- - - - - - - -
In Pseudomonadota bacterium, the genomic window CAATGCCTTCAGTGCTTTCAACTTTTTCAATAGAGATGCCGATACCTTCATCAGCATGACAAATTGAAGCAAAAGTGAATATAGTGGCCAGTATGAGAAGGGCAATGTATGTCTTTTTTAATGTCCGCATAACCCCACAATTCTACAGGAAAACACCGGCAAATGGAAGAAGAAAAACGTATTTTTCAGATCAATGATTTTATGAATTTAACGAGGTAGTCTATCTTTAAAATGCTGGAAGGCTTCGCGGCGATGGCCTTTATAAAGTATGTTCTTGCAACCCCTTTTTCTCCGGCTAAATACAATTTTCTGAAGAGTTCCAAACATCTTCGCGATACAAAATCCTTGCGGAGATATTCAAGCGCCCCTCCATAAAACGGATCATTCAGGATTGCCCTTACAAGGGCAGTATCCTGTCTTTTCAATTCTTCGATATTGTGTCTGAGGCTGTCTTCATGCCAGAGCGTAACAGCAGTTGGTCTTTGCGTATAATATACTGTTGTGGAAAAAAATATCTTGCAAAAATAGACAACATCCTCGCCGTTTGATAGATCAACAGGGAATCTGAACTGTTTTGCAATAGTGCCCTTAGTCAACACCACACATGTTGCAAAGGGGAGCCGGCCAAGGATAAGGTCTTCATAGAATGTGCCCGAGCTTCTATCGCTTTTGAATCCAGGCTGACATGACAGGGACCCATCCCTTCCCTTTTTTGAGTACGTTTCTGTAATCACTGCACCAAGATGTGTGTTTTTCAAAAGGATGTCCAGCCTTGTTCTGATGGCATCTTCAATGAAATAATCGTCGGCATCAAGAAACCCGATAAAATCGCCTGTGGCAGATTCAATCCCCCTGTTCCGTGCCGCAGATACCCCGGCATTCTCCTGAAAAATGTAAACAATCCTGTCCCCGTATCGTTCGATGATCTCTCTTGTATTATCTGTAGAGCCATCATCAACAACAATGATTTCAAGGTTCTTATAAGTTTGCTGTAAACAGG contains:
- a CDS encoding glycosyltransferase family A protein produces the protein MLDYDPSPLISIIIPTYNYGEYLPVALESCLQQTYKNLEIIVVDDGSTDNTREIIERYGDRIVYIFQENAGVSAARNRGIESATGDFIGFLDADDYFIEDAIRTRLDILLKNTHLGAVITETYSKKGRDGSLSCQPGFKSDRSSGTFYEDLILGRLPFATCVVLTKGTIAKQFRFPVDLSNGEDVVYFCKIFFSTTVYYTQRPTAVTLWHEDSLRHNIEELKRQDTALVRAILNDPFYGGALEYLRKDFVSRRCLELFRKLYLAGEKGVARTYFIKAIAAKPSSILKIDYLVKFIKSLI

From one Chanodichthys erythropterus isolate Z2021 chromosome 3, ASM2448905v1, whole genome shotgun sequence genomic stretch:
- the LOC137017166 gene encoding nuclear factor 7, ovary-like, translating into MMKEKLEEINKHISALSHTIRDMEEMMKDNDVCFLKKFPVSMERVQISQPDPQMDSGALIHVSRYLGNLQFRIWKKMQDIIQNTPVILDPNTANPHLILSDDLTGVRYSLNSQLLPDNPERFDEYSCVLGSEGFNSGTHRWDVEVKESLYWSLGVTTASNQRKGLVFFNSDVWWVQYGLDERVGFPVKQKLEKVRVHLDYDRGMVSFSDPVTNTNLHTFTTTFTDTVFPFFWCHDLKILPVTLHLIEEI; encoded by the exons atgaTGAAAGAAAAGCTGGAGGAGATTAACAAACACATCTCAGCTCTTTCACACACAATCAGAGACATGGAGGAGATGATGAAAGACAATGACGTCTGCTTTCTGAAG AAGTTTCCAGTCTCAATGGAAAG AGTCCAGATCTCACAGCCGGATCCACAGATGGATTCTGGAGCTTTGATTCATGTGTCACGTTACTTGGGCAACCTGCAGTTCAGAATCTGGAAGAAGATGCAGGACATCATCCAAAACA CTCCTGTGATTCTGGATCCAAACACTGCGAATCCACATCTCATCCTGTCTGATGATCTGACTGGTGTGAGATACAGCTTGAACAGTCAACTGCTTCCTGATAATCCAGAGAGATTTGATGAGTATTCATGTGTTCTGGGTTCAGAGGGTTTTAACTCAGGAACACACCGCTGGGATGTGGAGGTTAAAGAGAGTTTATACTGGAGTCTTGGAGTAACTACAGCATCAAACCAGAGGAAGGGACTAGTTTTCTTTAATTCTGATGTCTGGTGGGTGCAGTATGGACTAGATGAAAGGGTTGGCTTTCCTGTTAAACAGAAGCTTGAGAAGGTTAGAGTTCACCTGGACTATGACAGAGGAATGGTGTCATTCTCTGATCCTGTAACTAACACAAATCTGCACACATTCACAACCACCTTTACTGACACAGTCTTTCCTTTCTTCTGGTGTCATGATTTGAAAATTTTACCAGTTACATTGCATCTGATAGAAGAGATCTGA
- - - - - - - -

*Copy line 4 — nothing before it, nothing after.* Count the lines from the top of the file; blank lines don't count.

- the LOC137017166 gene encoding nuclear factor 7, ovary-like, translating into MMKEKLEEINKHISALSHTIRDMEEMMKDNDVCFLKKFPVSMERVQISQPDPQMDSGALIHVSRYLGNLQFRIWKKMQDIIQNTPVILDPNTANPHLILSDDLTGVRYSLNSQLLPDNPERFDEYSCVLGSEGFNSGTHRWDVEVKESLYWSLGVTTASNQRKGLVFFNSDVWWVQYGLDERVGFPVKQKLEKVRVHLDYDRGMVSFSDPVTNTNLHTFTTTFTDTVFPFFWCHDLKILPVTLHLIEEI; encoded by the exons atgaTGAAAGAAAAGCTGGAGGAGATTAACAAACACATCTCAGCTCTTTCACACACAATCAGAGACATGGAGGAGATGATGAAAGACAATGACGTCTGCTTTCTGAAG AAGTTTCCAGTCTCAATGGAAAG AGTCCAGATCTCACAGCCGGATCCACAGATGGATTCTGGAGCTTTGATTCATGTGTCACGTTACTTGGGCAACCTGCAGTTCAGAATCTGGAAGAAGATGCAGGACATCATCCAAAACA CTCCTGTGATTCTGGATCCAAACACTGCGAATCCACATCTCATCCTGTCTGATGATCTGACTGGTGTGAGATACAGCTTGAACAGTCAACTGCTTCCTGATAATCCAGAGAGATTTGATGAGTATTCATGTGTTCTGGGTTCAGAGGGTTTTAACTCAGGAACACACCGCTGGGATGTGGAGGTTAAAGAGAGTTTATACTGGAGTCTTGGAGTAACTACAGCATCAAACCAGAGGAAGGGACTAGTTTTCTTTAATTCTGATGTCTGGTGGGTGCAGTATGGACTAGATGAAAGGGTTGGCTTTCCTGTTAAACAGAAGCTTGAGAAGGTTAGAGTTCACCTGGACTATGACAGAGGAATGGTGTCATTCTCTGATCCTGTAACTAACACAAATCTGCACACATTCACAACCACCTTTACTGACACAGTCTTTCCTTTCTTCTGGTGTCATGATTTGAAAATTTTACCAGTTACATTGCATCTGATAGAAGAGATCTGA